Breaking News
More () »

16 protesters arrested on fifth day of protests in Charlotte

CMPD is also receiving sharp criticism after using a "coordinated operation involving riot control agents" to disperse a crowd of protesters on 4th Street.

CHARLOTTE, N.C. — For the fifth day in a row, hundreds gathered on the streets of Charlotte to protest the death of George Floyd. A peaceful protest started Tuesday right outside the Government Center. The event, organized by the local chapter of the NAACP, called for peaceful protesting. 

The Charlotte-Mecklenburg Police Department says what started as "a lawful protest" took a turn shortly before 9 p.m., when CMPD says several officers became targets for protesters "bent on turning a lawful demonstration into a riot."

In the span of around four hours, CMPD says there were at least 18 incidents where protesters threw objects at officers, nine dispersal orders were issued, 16 protesters were arrested, and three guns — including one assault rifle — were found. 

Over the last six days, CMPD says there have been at least 53 reported incidents of officers being assaulted. CMPD also reports that Internal Affairs has received 50 complaints on officers since Friday — according to CMPD, 49 of the complaints were received Wednesday.

RELATED: CMPD said Internal Affairs has received 50 complaints on officers since Friday

Just before 9:30 p.m. Tuesday, CMPD says a group of several hundred protesters had been given multiple dispersal orders due to "violent criminal activity." CMPD says the group marched up 4th Street and a "coordinated operation involving riot control agents" was used to disperse the crowd. 

Protesters, however, have said they were acting peacefully during a march when CMPD officers trapped them in a parking garage on 4th Street, using pepper spray and tear gas on the crowd.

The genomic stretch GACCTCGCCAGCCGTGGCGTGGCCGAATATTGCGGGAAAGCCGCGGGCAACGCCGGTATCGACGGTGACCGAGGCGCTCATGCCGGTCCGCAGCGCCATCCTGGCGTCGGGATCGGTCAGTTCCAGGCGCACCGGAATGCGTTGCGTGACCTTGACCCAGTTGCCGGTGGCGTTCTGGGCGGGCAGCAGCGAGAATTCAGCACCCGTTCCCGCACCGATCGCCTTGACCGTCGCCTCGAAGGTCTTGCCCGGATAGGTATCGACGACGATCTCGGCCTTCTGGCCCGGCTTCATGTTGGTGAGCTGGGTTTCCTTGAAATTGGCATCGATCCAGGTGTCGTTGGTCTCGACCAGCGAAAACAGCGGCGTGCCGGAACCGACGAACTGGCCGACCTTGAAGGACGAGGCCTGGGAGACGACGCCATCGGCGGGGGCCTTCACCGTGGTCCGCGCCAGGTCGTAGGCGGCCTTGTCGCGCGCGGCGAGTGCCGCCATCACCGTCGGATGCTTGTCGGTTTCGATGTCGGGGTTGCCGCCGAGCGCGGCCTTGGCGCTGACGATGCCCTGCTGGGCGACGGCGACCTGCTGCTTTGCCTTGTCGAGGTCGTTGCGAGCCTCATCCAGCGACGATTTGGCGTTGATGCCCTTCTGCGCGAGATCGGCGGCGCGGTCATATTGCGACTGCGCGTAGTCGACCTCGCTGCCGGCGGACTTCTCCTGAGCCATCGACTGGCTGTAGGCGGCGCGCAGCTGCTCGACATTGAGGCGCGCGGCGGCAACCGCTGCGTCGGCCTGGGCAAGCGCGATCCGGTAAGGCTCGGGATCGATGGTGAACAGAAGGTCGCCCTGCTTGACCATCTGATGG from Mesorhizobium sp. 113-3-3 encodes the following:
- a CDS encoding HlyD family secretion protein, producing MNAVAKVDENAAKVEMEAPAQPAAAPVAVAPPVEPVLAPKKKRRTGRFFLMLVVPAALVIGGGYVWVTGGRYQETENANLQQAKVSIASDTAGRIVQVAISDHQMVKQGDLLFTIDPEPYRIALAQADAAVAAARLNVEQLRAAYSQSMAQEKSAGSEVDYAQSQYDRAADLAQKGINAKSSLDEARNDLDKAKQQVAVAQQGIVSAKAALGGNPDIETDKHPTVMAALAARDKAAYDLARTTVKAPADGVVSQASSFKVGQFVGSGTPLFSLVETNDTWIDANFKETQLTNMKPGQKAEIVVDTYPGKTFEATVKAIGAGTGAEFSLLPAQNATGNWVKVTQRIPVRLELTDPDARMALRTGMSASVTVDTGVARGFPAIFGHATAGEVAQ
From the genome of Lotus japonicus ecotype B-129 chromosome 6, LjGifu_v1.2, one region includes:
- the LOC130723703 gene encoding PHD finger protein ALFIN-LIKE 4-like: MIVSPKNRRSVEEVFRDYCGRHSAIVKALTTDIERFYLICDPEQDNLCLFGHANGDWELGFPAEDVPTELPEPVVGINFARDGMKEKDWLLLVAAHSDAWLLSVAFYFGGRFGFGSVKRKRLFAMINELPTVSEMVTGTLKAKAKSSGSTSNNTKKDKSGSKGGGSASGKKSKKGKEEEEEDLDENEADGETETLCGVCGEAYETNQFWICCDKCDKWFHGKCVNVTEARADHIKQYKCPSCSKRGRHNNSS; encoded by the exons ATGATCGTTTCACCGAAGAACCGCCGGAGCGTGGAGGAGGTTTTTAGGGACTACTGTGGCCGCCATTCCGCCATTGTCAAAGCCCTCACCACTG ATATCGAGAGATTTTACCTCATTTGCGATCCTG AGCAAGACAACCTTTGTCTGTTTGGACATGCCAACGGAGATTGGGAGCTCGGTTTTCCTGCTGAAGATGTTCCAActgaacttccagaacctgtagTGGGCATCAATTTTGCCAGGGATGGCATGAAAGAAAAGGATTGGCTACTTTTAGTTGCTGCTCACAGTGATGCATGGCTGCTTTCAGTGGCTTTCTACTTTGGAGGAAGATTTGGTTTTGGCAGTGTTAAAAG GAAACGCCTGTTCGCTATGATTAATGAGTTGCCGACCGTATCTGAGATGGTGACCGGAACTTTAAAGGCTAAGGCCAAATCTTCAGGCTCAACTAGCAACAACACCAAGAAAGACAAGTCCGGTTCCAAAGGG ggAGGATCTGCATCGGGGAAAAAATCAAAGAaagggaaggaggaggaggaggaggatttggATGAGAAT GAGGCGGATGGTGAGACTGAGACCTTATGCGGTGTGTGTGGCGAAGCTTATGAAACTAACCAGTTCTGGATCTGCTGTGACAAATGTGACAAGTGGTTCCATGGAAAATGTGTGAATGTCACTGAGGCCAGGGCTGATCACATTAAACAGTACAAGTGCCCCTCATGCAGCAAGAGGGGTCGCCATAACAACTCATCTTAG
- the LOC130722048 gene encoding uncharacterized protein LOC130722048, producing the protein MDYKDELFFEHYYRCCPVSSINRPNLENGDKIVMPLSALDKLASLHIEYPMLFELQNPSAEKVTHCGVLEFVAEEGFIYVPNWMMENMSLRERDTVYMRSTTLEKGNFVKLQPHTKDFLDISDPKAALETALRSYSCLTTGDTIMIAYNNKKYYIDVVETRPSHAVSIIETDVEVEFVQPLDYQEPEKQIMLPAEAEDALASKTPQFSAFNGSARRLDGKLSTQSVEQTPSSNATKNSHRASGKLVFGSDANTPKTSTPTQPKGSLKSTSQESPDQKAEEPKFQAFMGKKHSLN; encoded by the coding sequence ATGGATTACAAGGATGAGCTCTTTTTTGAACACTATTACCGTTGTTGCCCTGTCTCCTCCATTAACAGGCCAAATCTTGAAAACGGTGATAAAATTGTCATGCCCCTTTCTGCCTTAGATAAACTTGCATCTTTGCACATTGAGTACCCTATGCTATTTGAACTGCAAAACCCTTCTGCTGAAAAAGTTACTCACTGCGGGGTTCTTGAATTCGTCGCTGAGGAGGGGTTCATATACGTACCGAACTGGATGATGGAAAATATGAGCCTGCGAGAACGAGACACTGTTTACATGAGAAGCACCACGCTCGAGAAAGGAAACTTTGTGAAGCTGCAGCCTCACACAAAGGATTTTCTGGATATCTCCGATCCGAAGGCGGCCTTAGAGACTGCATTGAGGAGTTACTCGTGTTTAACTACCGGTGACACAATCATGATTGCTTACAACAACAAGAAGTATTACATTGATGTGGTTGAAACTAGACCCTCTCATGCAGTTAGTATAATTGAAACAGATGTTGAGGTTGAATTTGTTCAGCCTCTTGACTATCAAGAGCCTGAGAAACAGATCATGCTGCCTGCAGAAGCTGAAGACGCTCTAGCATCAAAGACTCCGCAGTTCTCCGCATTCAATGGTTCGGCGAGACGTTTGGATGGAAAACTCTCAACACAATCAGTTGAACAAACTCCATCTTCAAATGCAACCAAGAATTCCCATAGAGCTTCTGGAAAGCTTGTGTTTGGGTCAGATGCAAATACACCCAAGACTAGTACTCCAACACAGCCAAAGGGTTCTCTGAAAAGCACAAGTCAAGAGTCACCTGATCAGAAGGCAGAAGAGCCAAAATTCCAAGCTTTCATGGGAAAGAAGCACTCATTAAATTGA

RELATED: CMPD facing sharp criticism after clash with protesters in uptown

An internal review is underway, and CMPD says they have requested an independent review by the State Bureau of Investigations.  

In a statement, CMPD said in part: 

"There is nothing to indicate whatsoever that there was intentional abuse on the part of our officers. In the interest of accountability, I have requested an independent review of the incident by the State Bureau of Investigation to ensure there is an objective set of eyes to determine if CMPD actions were lawful.

It is regrettable, and something we take seriously. We have an enormous responsibility to ensure all of our operations are carried out with precision.

We as an organization need to learn from this incident, and redouble our efforts to ensure that we’re doing everything we can to keep the community, protesters and officers safe. We are a learning organization and always working to identify opportunities to serve our community better."

What follows are live updates from protests in Charlotte on Tuesday, June 2. 

Real-time updates of protests in Charlotte:

12:20 a.m.

As of 12:20 a.m. Wednesday, only two arrests are known in connection to the Monday night protests, but its possible CMPD will announce more on Wednesday. 

11:45 p.m.

CMPD says they are "internally reviewing" circumstances after deploying 'riot control agents' to disperse the crowd on 4th street. CMPD originally said they deployed the 'riot agents' after officers were struck by bottles thrown by protesters.

11:10 p.m.

Officers have issued several dispersal orders as bottles are thrown, according to CMPD.

10:45 p.m.

CMPD says officers are deploying 'riot control agents' to disperse the crowd after officers were struck by bottles thrown by protesters at North Tryon Street and 4th Street. 

10:20 p.m.

CMPD says a protester arrested in Charlotte had an AR rifle with two 30-round magazines. 

10:20 p.m 

WCNC Charlotte's Brandon Goldner speaks to a reverend who says he got pepper-sprayed by CMPD. His eyes were still watery and red when WCNC spoke to him, but he said he was ok. 

Rev. Justin Martin of Caldwell Presbyterian told WCNC protesters were peaceful and police were on edge. He said when the protesters were pepper-sprayed, they were peaceful.